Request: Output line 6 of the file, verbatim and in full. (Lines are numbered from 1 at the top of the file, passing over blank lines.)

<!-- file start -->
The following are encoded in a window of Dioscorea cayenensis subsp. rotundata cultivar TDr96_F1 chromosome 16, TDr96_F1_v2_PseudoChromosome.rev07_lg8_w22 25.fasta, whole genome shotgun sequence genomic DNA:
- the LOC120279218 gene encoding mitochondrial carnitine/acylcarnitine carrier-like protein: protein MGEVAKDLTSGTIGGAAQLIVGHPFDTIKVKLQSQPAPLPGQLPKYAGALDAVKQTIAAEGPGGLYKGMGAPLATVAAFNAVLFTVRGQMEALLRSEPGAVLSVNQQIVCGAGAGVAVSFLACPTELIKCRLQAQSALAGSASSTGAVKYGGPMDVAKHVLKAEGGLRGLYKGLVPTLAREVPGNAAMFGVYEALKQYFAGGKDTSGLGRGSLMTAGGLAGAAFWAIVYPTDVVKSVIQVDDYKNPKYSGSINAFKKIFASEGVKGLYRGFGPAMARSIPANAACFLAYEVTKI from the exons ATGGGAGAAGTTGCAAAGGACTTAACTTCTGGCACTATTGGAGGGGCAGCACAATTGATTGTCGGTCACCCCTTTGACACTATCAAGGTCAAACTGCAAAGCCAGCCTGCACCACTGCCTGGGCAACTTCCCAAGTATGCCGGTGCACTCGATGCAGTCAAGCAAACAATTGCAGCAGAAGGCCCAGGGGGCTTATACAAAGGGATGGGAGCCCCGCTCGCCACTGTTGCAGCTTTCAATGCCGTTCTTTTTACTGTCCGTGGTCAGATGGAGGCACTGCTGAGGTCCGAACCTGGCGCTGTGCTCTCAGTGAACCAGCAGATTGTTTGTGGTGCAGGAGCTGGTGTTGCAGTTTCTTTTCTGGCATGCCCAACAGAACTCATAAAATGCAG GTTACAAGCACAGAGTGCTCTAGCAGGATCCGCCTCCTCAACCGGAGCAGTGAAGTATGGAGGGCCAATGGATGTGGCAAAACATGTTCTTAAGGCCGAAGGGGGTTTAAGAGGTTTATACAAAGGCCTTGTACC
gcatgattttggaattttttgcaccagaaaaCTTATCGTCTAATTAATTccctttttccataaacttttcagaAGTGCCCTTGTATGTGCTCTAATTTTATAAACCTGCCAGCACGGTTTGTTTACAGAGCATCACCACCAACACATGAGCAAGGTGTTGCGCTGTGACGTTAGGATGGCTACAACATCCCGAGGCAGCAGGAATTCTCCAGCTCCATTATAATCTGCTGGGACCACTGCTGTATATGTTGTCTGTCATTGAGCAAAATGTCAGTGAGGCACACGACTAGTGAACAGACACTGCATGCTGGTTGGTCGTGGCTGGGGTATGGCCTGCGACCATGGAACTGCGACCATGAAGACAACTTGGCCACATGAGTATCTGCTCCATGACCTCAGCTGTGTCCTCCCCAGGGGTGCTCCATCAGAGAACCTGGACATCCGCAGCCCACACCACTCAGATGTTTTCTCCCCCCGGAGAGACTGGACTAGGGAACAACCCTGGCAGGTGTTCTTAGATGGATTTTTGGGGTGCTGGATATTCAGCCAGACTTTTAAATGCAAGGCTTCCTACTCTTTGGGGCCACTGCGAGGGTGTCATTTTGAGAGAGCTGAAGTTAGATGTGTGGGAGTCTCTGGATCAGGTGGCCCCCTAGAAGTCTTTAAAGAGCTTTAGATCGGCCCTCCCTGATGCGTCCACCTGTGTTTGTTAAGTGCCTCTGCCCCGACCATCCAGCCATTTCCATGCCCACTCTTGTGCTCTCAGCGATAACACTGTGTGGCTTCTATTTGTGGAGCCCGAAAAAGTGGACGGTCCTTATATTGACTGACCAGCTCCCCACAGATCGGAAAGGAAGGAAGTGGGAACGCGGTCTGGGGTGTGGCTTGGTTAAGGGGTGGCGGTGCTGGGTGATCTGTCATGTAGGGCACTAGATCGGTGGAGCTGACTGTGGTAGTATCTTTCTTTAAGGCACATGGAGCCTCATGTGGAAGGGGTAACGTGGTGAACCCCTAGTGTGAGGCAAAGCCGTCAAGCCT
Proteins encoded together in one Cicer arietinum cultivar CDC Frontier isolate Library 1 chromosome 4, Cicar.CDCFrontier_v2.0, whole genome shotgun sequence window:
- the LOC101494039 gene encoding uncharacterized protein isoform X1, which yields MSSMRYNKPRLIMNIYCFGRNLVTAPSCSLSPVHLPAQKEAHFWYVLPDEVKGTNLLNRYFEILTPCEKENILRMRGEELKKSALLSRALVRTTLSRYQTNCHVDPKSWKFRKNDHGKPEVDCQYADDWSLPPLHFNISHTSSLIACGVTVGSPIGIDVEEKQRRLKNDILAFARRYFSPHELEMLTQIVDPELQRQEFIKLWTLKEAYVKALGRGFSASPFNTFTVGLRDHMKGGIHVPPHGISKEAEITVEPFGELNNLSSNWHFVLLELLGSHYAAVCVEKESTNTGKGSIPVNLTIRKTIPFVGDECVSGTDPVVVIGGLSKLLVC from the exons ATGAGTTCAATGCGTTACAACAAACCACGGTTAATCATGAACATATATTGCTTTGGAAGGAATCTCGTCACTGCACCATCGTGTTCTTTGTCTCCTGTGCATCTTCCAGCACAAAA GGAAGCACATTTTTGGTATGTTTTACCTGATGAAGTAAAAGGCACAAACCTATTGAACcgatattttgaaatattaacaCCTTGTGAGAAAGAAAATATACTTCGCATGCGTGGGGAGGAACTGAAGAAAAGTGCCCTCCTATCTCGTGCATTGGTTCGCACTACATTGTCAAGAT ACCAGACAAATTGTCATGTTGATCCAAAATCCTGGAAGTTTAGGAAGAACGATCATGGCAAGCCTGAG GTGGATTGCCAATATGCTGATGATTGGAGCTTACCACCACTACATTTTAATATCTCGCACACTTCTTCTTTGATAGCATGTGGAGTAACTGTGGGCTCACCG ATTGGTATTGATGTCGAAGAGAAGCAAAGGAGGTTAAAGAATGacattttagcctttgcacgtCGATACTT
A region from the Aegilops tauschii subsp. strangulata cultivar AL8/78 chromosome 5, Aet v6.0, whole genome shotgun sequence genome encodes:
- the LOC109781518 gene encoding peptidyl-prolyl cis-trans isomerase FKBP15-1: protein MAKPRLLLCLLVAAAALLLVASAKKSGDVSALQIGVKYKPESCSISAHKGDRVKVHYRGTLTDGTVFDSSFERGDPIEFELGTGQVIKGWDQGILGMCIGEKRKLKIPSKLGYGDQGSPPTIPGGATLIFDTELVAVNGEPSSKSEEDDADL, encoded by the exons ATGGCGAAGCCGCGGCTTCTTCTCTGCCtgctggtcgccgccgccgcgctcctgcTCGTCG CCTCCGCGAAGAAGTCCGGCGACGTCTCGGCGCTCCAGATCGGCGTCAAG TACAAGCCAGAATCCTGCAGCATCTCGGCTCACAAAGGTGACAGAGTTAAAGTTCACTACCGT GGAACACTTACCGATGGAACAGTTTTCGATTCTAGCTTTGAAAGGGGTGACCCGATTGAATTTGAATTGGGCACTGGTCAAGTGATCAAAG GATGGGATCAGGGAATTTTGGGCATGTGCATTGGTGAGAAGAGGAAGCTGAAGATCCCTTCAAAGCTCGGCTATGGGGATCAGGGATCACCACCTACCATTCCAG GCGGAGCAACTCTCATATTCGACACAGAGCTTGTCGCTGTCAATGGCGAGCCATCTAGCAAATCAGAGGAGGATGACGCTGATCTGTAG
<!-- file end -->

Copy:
A region from the Aegilops tauschii subsp. strangulata cultivar AL8/78 chromosome 5, Aet v6.0, whole genome shotgun sequence genome encodes: